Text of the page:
Left unchecked, neutrophil elastase destroys elastin, a protein that maintains the elasticity of the lungs, causing enlargement of the airways and alveoli with or without fibrosis. These are the hallmark signs of emphysema.
The AAT allele is a dominant allele, meaning only a single normal version of the gene is needed to prevent disease. Therefore, a person suffering from the disease must have inherited two abnormal alleles at the AAT locus. It is thought that nearly 100,000 people in the United States are genetically endowed with a pair of abnormal genes that cause the abnormal production or deficiency of alpha1-antitrypsin. There are several types of abnormal expressions of the gene.
DNA mutations within the gene or within the DNA that gives orders to the ATT gene can result in decreased gene expression, decreased RNA translation or decreased messenger RNA intracellular processing and result in little or no release of the enzyme.
An underdiagnosed condition
Because the symptoms mimic other diseases, most people with AAT deficiency are not aware of it. Some people with a relatively small deficiency have no clinical manifestations. The most predominant manifestation is chronic obstructive lung disease (COPD), often accompanied by panacinar emphysema. This type of COPD can occur in nonsmokers and often appears in a person's third and fourth decade of life. The risk of developing COPD is enhanced by smoking and typically develops decades earlier than in AAT-deficient patients who are nonsmokers. It is thought that smoking causes increased numbers of inflammatory cells in the lungs, thus increasing neutrophil elastase. Another is that products of cigarette smoke may actually oxidize AAT directly, decreasing the level of AAT in those with already low levels of the enzyme further.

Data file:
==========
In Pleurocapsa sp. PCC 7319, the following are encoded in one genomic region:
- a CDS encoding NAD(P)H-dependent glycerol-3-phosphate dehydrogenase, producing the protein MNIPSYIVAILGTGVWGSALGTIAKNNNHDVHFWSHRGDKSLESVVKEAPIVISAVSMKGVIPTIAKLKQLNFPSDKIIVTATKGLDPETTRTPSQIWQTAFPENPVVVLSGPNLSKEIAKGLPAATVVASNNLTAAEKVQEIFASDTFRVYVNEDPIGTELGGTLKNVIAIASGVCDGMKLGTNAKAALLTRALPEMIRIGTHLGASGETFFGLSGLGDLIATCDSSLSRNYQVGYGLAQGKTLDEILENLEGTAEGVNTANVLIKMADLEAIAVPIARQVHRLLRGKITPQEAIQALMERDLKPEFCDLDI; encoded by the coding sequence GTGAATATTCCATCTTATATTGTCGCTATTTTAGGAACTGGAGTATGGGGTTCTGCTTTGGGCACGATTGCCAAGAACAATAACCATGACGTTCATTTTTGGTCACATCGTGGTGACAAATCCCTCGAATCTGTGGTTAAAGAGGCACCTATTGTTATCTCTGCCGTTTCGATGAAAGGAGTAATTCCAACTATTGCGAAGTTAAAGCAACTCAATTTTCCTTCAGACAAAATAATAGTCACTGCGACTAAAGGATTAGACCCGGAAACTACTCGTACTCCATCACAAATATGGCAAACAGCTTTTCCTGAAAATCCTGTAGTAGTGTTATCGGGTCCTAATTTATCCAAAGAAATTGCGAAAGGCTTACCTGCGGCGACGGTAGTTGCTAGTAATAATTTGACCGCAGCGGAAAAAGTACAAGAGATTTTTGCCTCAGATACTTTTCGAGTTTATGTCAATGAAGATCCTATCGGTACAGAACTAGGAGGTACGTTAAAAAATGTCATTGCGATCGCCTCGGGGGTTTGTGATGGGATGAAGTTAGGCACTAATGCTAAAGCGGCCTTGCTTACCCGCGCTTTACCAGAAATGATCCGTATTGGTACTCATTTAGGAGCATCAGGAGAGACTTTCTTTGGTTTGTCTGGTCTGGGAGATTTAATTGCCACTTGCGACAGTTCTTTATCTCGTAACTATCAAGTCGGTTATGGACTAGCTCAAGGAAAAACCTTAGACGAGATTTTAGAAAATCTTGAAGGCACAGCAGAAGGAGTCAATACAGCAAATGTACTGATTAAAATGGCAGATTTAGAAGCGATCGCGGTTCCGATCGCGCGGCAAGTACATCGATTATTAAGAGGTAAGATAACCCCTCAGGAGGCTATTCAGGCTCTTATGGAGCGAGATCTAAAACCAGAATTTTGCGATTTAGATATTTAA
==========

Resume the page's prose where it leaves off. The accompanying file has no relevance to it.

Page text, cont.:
Testing people with suspected AAT deficiency requires a simple finger-stick test, similar to the heel stick testing of newborns. If the AAT concentration is low, typically less than 10–15 percent of normal, further testing is done to determine the exact phenotype of the individual. More than 75 different variants of the gene have been described. The abnormal genes are most common in Caucasians of northern European decent. The frequency varies from 1 in 2,000 people to 1 in 7,000 in various studies, similar to the prevalence of cystic fibrosis. Phenotyping is especially important for those people planning to have children and for family members of people suffering from AAT deficiency, to detect the silent carrier state.
Managed care's role
AAT augmentation in those with proven AAT deficiency is administered by IV infusion once weekly and has been shown to produce a significant reduction in five-year mortality. In those patients with initial FEV1 values between 35 and 49 percent of predicted, AAT augmentation also slowed the lung function deterioration. This protein is of no use in COPD patients without AAT deficiency.
As far as managed care is concerned, expect to see more emphasis placed upon earlier diagnosis of AAT deficiency. Also, since the supply, even with the two new entrants, will be limited, prices are unlikely to decrease in the long term. But more Americans will be able to benefit from the increased availability.
And hopefully, Tomorrow's Medicine will bring news of production of a recombinant product or gene therapy to improve the lives of those people suffering from this devastating genetic disorder.